paljenczy - 1 month ago 9

R Question

I don't understand how I can filter based on multiple keys in

`data.table`

`mtcars`

`DT <- data.table(mtcars)`

setkey(DT, am, gear, carb)

Following the vignette, I know that if I want to have filtering that corresponds to

`am == 1 & gear == 4 & carb == 4`

`> DT[.(1, 4, 4)]`

mpg cyl disp hp drat wt qsec vs am gear carb

1: 21 6 160 110 3.9 2.620 16.46 0 1 4 4

2: 21 6 160 110 3.9 2.875 17.02 0 1 4 4

and it gives the correct result. Furthermore, if I want to have

`am == 1 & gear == 4 & (carb == 4 | carb == 2)`

`> DT[.(1, 4, c(4, 2))]`

mpg cyl disp hp drat wt qsec vs am gear carb

1: 21.0 6 160.0 110 3.90 2.620 16.46 0 1 4 4

2: 21.0 6 160.0 110 3.90 2.875 17.02 0 1 4 4

3: 30.4 4 75.7 52 4.93 1.615 18.52 1 1 4 2

4: 21.4 4 121.0 109 4.11 2.780 18.60 1 1 4 2

However, when I want to have

`am == 1 & (gear == 3 | gear == 4) & (carb == 4 | carb == 2)`

`> DT[.(1, c(3, 4), c(4, 2))]`

mpg cyl disp hp drat wt qsec vs am gear carb

1: NA NA NA NA NA NA NA NA 1 3 4

2: 30.4 4 75.7 52 4.93 1.615 18.52 1 1 4 2

3: 21.4 4 121.0 109 4.11 2.780 18.60 1 1 4 2

fails. Could you please explain to me what is the right approach here?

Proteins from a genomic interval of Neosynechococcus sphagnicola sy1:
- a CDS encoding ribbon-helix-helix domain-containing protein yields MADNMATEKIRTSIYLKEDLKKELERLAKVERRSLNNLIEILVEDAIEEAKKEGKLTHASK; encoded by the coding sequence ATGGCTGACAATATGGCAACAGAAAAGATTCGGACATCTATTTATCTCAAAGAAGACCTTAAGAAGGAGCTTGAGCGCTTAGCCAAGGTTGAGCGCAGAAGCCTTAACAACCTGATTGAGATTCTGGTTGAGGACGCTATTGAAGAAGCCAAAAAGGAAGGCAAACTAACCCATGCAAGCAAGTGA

Answer Source

The reason you didn't get an error from your query is that data.table will reuse values when they're multiples of other values. In other words, because the `1`

for `am`

can be used 2 times, it does this without telling you. If you were to do a query where the number of allowable values weren't multiples of each other then it would give you a warning. For example

```
DT[.(c(1,0),c(5,4,3),c(8,6,4))]
```

will give you a warning complaining about a remainder of 1 item, the same error you would see when typing `data.table(c(1,0),c(5,4,3),c(8,6,4))`

. Whenever merging `X[Y]`

, both `X`

and `Y`

should be thought of as data.tables.

If you instead use `CJ`

,

```
DT[CJ(c(1,0),c(5,4,3),c(8,6,4))]
```

then it will make every combination of all the values for you and data.table will give the results you expect.

From the vignette (bolding is mine):

What’s happening here? Read this again. The value provided for the second key column “MIA” has to find the matching vlaues in dest key column on the matching rows provided by the first key column origin. We can not skip the values of key columns before. Therfore we provide all unique values from key column origin.

“MIA” is automatically recycled to fit the length of unique(origin) which is 3.

Just for completeness, the vector scan syntax will work without using `CJ`

```
DT[am == 1 & gear == 4 & carb == 4]
```

or

```
DT[am == 1 & (gear == 3 | gear == 4) & (carb == 4 | carb == 2)]
```

How do you know if you *need* a binary search? If the speed of subsetting is unbearable then you need a binary search. For example, I've got a 48M row data.table I'm playing with and the difference between a binary search and a vector is staggering relative to one another. Specifically a vector scan takes 1.490 seconds in elapsed time but a binary search only takes 0.001 seconds. That, of course, assumes that I've already keyed the data.table. If I include the time it takes to set the key then the combination of setting the key and performing the subset is 1.628. So you have to pick your poison